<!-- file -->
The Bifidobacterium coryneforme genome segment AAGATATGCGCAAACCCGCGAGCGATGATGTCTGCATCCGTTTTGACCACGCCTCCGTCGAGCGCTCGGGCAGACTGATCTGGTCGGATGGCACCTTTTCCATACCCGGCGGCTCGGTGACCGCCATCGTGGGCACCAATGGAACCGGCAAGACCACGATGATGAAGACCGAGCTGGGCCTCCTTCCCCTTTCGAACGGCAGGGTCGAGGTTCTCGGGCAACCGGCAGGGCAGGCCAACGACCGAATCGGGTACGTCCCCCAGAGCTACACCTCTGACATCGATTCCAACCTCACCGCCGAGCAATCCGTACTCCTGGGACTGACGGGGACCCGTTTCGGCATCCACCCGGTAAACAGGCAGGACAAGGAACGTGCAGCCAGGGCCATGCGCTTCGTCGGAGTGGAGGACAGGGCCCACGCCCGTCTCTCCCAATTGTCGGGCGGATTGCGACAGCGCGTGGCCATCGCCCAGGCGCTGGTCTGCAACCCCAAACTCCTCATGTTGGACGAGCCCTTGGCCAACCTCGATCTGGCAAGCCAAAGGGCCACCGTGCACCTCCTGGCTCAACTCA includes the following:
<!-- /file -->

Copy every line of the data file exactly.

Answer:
The Bifidobacterium coryneforme genome segment AAGATATGCGCAAACCCGCGAGCGATGATGTCTGCATCCGTTTTGACCACGCCTCCGTCGAGCGCTCGGGCAGACTGATCTGGTCGGATGGCACCTTTTCCATACCCGGCGGCTCGGTGACCGCCATCGTGGGCACCAATGGAACCGGCAAGACCACGATGATGAAGACCGAGCTGGGCCTCCTTCCCCTTTCGAACGGCAGGGTCGAGGTTCTCGGGCAACCGGCAGGGCAGGCCAACGACCGAATCGGGTACGTCCCCCAGAGCTACACCTCTGACATCGATTCCAACCTCACCGCCGAGCAATCCGTACTCCTGGGACTGACGGGGACCCGTTTCGGCATCCACCCGGTAAACAGGCAGGACAAGGAACGTGCAGCCAGGGCCATGCGCTTCGTCGGAGTGGAGGACAGGGCCCACGCCCGTCTCTCCCAATTGTCGGGCGGATTGCGACAGCGCGTGGCCATCGCCCAGGCGCTGGTCTGCAACCCCAAACTCCTCATGTTGGACGAGCCCTTGGCCAACCTCGATCTGGCAAGCCAAAGGGCCACCGTGCACCTCCTGGCTCAACTCA includes the following: